Biographer Morten Høi Jensen discusses Jens Peter Jacobsen with noted literary critic James Wood.
Beautifully written and incisive, this is the first English biography of a major Scandinavian author who is ripe for rediscovery.
While largely unknown today, Danish writer and Darwin translator Jens Peter Jacobsen was the leading prose writer in Scandinavia in the late nineteenth century and part of a generation that included Henrik Ibsen, Knut Hamsun, and August Strindberg. His novels Marie Grubbe and Niels Lyhne as well as his stories and poems were widely admired by writers such as Rainer Maria Rilke, Thomas Mann, and James Joyce.
Despite his untimely death from tuberculosis at the age of thirty-eight, Jacobsen became a cult figure to an entire generation and continues to occupy an important place in Scandinavian cultural history. In this book, Morten Hoi Jensen gives a moving account of Jacobsen's life, work, and death: his passionate interest in the natural sciences, his complicated and nuanced attitude to his own atheism, and his painful descent toward an early death. Carefully researched and sympathetically imagined, this is an evocative portrait of one of the most influential and gifted writers of the nineteenth century.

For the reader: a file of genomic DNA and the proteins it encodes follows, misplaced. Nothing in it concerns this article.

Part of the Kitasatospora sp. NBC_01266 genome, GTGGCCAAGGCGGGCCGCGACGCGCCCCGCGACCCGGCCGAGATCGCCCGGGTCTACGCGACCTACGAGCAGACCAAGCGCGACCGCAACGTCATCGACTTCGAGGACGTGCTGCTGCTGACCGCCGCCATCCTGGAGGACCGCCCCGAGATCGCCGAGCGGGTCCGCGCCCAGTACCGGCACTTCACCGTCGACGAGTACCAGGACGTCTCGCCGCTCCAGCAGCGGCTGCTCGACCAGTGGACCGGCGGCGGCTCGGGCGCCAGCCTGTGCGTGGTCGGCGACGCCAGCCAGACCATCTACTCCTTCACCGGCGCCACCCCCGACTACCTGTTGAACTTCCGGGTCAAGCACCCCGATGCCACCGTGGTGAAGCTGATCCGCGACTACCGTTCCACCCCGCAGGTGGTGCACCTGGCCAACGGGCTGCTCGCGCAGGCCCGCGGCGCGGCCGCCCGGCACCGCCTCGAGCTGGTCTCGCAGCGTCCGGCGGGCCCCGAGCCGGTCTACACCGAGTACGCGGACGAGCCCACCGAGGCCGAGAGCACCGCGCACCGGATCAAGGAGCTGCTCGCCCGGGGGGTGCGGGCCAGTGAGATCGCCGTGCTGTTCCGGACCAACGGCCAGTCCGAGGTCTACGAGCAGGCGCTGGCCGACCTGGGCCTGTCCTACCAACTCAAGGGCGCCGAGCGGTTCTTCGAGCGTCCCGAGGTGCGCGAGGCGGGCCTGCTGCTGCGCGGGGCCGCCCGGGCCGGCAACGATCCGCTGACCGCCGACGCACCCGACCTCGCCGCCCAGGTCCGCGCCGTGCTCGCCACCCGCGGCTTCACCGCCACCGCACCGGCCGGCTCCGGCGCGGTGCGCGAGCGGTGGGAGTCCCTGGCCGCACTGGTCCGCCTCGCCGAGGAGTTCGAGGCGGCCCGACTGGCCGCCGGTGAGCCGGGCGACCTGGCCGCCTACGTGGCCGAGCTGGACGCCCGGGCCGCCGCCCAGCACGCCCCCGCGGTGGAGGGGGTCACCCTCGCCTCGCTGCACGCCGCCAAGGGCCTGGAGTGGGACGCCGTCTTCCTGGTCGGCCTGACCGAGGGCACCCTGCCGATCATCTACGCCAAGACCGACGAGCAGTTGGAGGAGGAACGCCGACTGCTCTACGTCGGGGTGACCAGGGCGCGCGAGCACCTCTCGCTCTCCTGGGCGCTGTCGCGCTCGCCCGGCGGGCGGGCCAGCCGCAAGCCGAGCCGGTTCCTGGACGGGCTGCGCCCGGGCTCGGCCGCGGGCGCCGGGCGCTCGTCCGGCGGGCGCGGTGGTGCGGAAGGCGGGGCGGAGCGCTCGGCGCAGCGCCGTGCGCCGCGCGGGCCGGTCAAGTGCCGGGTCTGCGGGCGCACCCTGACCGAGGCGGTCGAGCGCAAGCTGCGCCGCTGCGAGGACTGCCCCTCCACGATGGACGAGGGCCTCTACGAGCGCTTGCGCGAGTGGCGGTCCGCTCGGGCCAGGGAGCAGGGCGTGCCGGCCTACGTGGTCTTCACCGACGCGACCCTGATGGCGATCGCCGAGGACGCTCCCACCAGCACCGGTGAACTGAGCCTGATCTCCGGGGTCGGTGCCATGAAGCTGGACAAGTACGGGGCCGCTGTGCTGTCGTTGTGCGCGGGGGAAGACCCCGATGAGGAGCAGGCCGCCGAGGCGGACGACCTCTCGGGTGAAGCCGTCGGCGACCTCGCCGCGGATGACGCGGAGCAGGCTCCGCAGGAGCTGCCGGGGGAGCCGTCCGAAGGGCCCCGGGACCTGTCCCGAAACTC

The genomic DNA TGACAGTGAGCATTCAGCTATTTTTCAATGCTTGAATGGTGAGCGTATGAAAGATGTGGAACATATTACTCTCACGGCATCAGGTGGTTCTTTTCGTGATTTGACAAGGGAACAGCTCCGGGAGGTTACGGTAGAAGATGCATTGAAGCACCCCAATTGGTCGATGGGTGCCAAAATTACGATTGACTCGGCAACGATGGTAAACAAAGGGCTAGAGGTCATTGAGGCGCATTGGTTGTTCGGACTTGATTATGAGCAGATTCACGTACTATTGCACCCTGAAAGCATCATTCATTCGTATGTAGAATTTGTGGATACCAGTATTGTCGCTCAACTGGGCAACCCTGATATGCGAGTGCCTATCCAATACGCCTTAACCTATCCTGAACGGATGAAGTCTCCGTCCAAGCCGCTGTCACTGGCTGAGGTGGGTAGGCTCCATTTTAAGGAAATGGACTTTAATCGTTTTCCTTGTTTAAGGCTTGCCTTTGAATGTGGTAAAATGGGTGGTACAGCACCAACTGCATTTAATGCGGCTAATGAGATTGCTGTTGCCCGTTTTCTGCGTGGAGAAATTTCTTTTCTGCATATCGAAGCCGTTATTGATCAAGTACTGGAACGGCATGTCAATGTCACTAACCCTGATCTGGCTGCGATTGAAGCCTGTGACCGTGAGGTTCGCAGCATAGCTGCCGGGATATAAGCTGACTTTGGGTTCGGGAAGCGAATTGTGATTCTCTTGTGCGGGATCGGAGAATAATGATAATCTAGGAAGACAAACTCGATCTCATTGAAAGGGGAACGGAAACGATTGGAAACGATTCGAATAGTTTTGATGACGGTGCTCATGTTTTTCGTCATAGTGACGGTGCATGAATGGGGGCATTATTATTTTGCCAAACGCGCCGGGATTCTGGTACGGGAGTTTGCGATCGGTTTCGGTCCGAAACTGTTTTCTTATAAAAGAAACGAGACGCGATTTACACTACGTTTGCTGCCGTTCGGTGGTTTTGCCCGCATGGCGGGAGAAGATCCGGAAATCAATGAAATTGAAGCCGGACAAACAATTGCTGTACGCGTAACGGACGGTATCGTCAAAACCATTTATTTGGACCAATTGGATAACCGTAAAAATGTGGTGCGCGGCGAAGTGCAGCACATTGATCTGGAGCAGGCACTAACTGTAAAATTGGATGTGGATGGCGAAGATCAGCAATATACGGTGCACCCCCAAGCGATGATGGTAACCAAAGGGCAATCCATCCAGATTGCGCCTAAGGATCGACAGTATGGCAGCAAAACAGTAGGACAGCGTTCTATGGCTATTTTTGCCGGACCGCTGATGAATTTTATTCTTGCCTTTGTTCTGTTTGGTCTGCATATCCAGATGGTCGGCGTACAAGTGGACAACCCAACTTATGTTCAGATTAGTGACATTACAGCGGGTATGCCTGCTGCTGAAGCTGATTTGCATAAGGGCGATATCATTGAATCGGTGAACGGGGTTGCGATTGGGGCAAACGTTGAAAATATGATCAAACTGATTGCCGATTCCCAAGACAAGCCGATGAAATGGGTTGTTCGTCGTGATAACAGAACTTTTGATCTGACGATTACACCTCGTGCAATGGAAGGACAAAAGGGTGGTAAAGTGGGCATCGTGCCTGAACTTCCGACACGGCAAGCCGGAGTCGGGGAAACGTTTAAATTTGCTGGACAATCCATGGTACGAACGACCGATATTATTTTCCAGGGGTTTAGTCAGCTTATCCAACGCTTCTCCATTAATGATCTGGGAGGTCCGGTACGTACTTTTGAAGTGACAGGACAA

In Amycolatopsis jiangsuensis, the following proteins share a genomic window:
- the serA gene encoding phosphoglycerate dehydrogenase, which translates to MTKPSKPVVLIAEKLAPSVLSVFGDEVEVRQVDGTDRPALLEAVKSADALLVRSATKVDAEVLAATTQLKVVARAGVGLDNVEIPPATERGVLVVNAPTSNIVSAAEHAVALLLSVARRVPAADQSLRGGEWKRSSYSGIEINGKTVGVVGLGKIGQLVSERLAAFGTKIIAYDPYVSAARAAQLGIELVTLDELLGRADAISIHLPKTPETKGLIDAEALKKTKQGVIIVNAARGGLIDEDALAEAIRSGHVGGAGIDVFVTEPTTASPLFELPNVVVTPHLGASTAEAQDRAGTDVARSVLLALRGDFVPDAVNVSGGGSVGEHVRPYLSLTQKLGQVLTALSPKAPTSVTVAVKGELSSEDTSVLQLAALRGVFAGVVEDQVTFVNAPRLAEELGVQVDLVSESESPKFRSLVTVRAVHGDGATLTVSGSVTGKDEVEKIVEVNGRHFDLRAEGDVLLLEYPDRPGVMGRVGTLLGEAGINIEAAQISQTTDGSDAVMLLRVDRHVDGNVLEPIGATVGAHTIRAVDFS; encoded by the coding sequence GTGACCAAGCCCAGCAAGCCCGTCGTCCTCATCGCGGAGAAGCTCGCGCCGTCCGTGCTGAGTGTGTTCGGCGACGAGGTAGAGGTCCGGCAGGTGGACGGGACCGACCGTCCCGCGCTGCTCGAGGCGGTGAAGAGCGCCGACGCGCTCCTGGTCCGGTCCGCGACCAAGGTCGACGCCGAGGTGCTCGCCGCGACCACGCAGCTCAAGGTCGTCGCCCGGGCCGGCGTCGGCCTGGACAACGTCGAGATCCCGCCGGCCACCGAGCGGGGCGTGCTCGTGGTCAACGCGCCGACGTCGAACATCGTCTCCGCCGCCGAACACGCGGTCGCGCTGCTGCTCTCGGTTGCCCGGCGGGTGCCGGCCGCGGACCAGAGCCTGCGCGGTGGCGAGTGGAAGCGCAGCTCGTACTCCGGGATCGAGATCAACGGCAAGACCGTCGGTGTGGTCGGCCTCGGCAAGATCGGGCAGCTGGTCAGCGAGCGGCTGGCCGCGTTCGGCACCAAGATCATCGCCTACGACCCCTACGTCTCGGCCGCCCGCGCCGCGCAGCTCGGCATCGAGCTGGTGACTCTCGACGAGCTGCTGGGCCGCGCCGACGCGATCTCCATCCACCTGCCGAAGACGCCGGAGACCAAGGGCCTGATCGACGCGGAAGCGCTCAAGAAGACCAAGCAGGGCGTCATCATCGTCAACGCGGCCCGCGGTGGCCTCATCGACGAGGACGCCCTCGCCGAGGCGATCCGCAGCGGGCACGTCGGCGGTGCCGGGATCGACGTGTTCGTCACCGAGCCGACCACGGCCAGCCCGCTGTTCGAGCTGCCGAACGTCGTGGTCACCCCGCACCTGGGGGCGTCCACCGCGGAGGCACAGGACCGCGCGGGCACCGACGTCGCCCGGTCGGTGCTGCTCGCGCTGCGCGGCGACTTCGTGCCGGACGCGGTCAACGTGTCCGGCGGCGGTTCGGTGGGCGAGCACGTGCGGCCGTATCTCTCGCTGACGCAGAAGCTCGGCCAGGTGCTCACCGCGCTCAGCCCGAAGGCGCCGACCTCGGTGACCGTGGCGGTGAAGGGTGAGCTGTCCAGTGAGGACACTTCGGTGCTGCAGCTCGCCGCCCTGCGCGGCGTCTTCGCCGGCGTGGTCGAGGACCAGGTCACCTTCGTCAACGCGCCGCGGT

Born in Copenhagen and educated in England and America, Morten Høi Jensen has contributed to numerous publications, including the Los Angeles Review of Books, Salon, and the New Republic.